Dvorak’s Symphony Number Nine, the New World Symphony: the Largo became the base for the song “Goin’ Home.” Once, at a funeral I conducted, a male voice choir sang “Goin’ Home.” It was a transcendent moment, the sound gave the sombreness a different quality.
“We’re going home,” was what the hero would declare at the end of films in boyhood days, before the credits began to roll on our black and white television screen There would be a shot of weary but victorious men heading back to wives and families.
“You’re going home,” is a word of reassurance, a statement that all will be well, that there is no need to worry, that others will now deal with whatever must be done.
The thought of going home brings thoughts of security, of rest, of burdens set down, of a hundred and one petty annoyances being set aside. Going home is a thought to bring a moment of reverie.
However, “home” is an imaginary concept for many, if not for most of us. Where is home? Is it the place in which we spent our childhood years? What if everyone we knew has long since gone? Is it the place where we have lived for most of our life? What if we have moved house frequently, with long distances between each place? Is it the place where we find our family? What if our loved ones are scattered across various locations, perhaps even in different countries?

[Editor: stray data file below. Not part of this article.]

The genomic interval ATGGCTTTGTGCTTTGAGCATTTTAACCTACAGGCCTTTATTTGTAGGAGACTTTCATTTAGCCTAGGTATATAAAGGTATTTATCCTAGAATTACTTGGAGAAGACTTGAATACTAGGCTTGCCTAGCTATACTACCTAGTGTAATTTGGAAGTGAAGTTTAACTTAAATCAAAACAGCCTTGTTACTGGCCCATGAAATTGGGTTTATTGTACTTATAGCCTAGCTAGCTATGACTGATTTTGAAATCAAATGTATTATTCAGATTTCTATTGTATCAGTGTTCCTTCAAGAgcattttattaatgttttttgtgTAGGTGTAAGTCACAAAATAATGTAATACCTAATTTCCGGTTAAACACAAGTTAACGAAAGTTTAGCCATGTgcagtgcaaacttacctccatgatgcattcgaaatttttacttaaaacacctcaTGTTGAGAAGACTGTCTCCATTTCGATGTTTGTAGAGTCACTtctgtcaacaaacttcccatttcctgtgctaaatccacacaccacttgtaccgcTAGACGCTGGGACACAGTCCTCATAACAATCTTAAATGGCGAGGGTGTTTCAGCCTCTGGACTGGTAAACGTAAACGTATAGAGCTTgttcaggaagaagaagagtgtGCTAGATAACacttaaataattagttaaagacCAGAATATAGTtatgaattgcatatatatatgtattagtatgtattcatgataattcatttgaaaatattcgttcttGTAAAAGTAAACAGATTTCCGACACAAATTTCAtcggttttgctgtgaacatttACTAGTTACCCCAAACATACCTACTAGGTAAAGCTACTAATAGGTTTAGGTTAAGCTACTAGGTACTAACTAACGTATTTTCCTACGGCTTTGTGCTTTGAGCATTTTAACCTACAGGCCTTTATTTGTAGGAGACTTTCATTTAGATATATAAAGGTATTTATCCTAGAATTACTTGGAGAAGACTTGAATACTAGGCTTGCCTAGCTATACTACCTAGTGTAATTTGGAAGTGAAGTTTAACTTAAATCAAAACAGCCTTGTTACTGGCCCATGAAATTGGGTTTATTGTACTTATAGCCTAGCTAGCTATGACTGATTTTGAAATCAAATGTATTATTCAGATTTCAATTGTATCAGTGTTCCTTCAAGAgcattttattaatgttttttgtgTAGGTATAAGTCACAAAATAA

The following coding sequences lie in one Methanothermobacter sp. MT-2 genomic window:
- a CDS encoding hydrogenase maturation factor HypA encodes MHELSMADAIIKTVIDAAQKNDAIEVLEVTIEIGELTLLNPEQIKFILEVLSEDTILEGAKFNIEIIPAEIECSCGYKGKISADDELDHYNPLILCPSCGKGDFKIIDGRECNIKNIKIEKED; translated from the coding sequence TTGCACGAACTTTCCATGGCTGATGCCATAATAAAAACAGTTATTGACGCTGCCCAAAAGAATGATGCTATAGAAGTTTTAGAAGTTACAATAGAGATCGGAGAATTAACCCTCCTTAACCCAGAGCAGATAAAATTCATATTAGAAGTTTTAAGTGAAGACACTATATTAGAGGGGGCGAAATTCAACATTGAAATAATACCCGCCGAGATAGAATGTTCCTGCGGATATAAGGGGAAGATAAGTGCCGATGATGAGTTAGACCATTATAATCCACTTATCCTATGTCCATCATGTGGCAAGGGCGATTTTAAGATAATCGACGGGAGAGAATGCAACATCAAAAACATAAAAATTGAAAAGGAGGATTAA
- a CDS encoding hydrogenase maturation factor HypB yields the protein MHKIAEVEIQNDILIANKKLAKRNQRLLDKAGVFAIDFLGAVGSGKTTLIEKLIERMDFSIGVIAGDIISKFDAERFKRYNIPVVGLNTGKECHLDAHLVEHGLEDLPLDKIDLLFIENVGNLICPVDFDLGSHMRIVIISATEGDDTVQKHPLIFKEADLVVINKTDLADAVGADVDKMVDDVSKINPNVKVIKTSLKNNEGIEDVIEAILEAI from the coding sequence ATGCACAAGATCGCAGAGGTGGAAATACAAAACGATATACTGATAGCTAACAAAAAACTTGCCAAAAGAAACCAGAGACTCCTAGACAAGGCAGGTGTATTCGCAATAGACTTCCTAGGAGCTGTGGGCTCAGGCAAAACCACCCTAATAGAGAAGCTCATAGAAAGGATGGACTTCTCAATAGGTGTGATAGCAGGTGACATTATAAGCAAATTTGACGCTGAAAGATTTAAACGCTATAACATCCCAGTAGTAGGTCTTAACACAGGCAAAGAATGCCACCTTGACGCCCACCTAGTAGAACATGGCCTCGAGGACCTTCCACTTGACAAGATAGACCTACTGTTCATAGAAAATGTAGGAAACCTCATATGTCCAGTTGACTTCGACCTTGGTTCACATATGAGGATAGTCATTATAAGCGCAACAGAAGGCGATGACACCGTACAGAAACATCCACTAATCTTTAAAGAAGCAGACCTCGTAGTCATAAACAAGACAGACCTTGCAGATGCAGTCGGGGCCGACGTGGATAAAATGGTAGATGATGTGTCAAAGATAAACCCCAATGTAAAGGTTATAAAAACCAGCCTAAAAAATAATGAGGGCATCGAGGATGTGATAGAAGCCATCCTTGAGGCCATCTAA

“Home is where the heart is” was the received wisdom in days when allied soldiers were always victorious in television battles. What did it mean? Your heart might be in many places, or in no place at all, did that mean you had many homes, or no home at all? It did not make sense, even in those times. It seemed as insincere as those tattoos worn by servicemen that declared their undying love for sweethearts long since forgotten.
Short of making the final journey, to the strains of Dvorak, what does “going home” mean when there is no place we might call home? Is “home” an aspiration? Is it hoping for the sort of place where people might gather in American Christmas movies? Is it an amalgam of images that includes barbecues on summer evenings, and well- tended gardens, and kindly neighbours, and close knit communities, and family members coming back on surprise visits? One can hardly conjure such a home from nothing.
Perhaps, for those of us who have lived itinerant lives, “home” is like retirement, something that will only be recognized when we arrive there.
Well, I suppose the Scots came from Ireland.
According to Bede, the wily Irish gave the invaders some of their daughters and pointed them towards western Scotland.
I spent some years in Co Antrim. I could see lights from houses in Galloway from my front doorstep.
The ties were very close. It is said that before the Antrim Coast Road was built as a famine relief project, people from the fishing villages on the coast would have crossed to Scotland for trade and supplies.
I was interested to read that “Scot” is not a Gaelic word.
I don’t think there is a corner of Ireland without a song about it.